Recent Consumer Price Index (CPI) updates point to a global easing of headline inflation, evident in Australia’s CPI figures for the June quarter, which recorded the lowest rise since September 2021.
But as Dan Farmer from MLC Asset Management drew attention to in a recent market outlook, core inflation remains stubbornly elevated, posing a challenge to central banks worldwide.
“A recent Bank of International Settlements (BIS) report makes sobering reading on this score. Sometimes described as the central banks’ central bank, the BIS has more than occasionally found itself to be a lonely voice warning of dangers while the world has carried on obliviously,” Mr Farmer said.
Namely, the BIS had cautioned against accumulating imbalances that could destabilise global economies at the same time that investors and borrowers were “luxuriating in extremely low interest rates” post-Global Financial Crisis.
“Things might have turned out differently had the BIS’ earlier warnings been acted upon,” Mr Farmer conceded.
“Instead, we have a situation where the BIS comments that ‘interest rates may need to stay higher and for longer than financial markets are pricing in’.”
According to Mr Farmer, while energy and food price inflation has shrunk and global supply chains have largely normalised, this has mainly impacted the price of goods.
Rather, the drivers of inflation have shifted towards services.
This was partly attributed to the share of labour in total costs in services being about twice as large as in manufacturing.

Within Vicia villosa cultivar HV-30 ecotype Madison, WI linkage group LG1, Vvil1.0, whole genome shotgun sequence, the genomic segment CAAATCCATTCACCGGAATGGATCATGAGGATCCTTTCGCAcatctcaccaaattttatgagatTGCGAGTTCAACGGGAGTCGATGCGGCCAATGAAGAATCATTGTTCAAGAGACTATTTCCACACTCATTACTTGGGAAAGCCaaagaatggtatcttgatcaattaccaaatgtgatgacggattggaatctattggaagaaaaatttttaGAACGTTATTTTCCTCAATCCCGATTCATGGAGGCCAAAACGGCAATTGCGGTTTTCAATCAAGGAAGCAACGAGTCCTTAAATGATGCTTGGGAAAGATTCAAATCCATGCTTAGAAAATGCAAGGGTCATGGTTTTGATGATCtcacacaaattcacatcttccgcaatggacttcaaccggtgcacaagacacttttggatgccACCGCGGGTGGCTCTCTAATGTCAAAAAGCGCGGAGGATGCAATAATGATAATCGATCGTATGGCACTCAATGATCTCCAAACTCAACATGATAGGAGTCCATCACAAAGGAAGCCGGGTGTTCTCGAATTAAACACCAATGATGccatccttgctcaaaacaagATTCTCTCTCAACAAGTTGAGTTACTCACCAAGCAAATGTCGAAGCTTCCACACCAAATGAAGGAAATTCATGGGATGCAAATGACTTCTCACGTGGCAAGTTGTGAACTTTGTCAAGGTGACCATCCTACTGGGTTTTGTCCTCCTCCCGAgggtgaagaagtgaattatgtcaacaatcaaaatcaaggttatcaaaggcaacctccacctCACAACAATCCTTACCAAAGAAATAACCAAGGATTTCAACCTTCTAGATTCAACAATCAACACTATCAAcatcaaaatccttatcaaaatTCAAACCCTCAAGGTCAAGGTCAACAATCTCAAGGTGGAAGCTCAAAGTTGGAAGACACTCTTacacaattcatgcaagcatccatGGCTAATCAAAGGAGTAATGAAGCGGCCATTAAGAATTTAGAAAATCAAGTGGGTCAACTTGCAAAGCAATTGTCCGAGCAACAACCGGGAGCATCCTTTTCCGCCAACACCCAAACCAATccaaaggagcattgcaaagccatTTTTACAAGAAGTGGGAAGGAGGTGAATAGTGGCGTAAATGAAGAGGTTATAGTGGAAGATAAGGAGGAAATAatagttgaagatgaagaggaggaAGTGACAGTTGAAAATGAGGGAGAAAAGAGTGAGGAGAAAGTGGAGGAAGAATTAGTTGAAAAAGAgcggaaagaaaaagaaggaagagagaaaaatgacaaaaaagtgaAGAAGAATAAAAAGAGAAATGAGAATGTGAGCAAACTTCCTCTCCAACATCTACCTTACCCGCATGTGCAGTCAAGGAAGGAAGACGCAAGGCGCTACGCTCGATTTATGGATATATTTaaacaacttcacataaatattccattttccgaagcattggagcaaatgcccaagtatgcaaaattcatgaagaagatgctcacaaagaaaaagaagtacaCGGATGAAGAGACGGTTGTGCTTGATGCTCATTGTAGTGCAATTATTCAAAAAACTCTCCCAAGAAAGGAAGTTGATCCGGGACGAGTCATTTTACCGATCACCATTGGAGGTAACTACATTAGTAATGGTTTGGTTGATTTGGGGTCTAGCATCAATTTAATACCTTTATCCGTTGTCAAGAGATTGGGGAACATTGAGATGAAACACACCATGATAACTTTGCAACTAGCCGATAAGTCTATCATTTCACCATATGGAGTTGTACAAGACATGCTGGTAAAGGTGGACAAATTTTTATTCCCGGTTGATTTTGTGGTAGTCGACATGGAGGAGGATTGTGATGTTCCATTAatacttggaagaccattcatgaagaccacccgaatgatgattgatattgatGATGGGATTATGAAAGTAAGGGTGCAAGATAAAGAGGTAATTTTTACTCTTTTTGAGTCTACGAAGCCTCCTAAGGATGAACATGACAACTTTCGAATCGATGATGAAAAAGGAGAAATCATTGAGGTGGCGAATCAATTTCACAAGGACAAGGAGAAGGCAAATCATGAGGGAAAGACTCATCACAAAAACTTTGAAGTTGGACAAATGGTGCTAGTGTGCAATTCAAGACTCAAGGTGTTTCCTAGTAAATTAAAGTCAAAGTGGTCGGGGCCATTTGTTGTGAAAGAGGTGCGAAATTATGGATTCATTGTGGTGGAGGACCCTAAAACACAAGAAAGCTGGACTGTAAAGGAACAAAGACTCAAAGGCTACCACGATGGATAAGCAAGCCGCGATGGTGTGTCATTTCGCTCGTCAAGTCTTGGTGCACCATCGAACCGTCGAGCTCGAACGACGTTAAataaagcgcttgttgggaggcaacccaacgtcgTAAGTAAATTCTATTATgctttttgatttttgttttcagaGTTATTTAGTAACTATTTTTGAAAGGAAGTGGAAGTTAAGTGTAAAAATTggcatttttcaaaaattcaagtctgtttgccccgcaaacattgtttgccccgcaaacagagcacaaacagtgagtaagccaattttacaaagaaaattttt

“Given that services dominate wealthy economies like Australia’s, it looks like more hard yards are ahead before inflation can be properly brought under control,” Mr Farmer said.
He also pointed to the lack of discourse surrounding the changing demographic picture as a contributor to the current bout of inflation.
Namely, a recent US study argued that population ageing is the single biggest reason for the US worker shortage, fuelling inflation.
“If current population trends persist long into the future, prices and economic activity will eventually be pushed down as there will be less consumer spending, but until that point is reached, the shrinking US labour force is an inflationary force.”
MLC AM added that as of October 2022, the retired share of the US population was almost 1.5 percentage points above its pre-pandemic level.
“The inflationary effect is clear. When demand for anything exceeds the supply, that raises the price, which in the labour market means wages,” Mr Farmer explained.
Meanwhile, Mr Farmer said that China, which has largely acted as a disinflationary force thanks to the inclusion of its vast population to the global labour market, is now undergoing disquieting demographic trends, and by doing so, has contributed to global inflationary impulses.
“I have previously remarked that investment managers, like us, need to be mindful of issues in front of us, as well as those around the corner. Demographic issues fall into both camps with potentially great significance for financial markets in the years ahead,” he concluded.